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Tibetan Buddhist symbols and their religious and spiritual significance

by Dr. Lalit kishore, Merinews, 21 February, 2015

New Delhi, India -- Every religion has some simple visual symbols to represent itself and convey its essence. There are eight Tibetan Buddhist symbols representing the essence of the religion. Often, these symbols are used as wall painting or floor paintings on the occasion of religious festivals on ceremonies.

The eight symbols of Tibetan Buddhism that are drawn on the house walls like mandanas on the eve of Losar - the Tibetan New Year - are said to be auspicious and keep the evil spirits away. Therefore, the drawing these religious symbols of Buddhism on special occasions is considered good omen.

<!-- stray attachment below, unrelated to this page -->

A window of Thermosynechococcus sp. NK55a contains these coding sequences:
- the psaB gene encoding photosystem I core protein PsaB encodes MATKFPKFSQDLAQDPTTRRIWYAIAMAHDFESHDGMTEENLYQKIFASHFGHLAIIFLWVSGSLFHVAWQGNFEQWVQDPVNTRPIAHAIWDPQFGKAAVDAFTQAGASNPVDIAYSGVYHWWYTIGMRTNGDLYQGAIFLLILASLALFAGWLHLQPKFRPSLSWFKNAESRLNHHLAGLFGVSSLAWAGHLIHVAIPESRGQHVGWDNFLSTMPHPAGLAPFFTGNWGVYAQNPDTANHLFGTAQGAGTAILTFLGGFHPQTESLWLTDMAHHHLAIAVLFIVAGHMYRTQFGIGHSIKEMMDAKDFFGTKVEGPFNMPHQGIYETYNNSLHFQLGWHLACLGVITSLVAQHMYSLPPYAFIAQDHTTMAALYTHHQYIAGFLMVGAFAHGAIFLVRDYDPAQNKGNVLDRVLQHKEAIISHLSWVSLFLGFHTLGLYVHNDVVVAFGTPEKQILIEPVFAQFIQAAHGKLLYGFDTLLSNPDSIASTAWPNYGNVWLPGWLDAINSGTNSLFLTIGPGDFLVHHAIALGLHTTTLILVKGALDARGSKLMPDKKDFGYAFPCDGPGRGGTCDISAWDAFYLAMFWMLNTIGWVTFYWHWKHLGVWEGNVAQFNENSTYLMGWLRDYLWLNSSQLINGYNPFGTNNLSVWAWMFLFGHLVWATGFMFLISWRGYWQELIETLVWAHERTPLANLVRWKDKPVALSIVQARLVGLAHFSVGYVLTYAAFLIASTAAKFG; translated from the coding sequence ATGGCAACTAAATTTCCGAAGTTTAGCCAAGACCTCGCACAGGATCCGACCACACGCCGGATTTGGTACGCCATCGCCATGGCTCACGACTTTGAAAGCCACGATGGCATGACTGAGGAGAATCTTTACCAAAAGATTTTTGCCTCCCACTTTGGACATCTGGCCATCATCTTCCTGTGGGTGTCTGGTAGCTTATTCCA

From time to time, various Buddhist symbolic innovations were introduced but they got formalized as eight symbols called Ashtamangala or eight auspicious symbols as domestic and public art on religious occasions with esoteric meaning, religious connotations and life values. However, the Ashtamangala symbols spread with Buddhism to the art of many cultures and countries, including Indian, Tibetan, Nepalese, and Chinese art.

The eight auspicious symbols of Tibetan Buddhism are lotus flower; endless knot; golden fish pair; victory banner; wheel of dharma; treasure vase; parasol; and conch shell. For example, lotus flower, wheel and conch with religious meanings are used in Hinduism too.

In Tibetan Buddhism, the visual symbols that represent religious or spiritual development are lotus flower, endless knot, wheel of Dharma and conch shell representing purity and enlightenment; eternal harmony; knowledge and thoughts of Buddha respectively. On the other hand, the golden fish pair, victory banner, treasure vase and parasol represent worldly success and stand for conjugal happiness, overcoming barriers and obstacles; prosperity and good luck.



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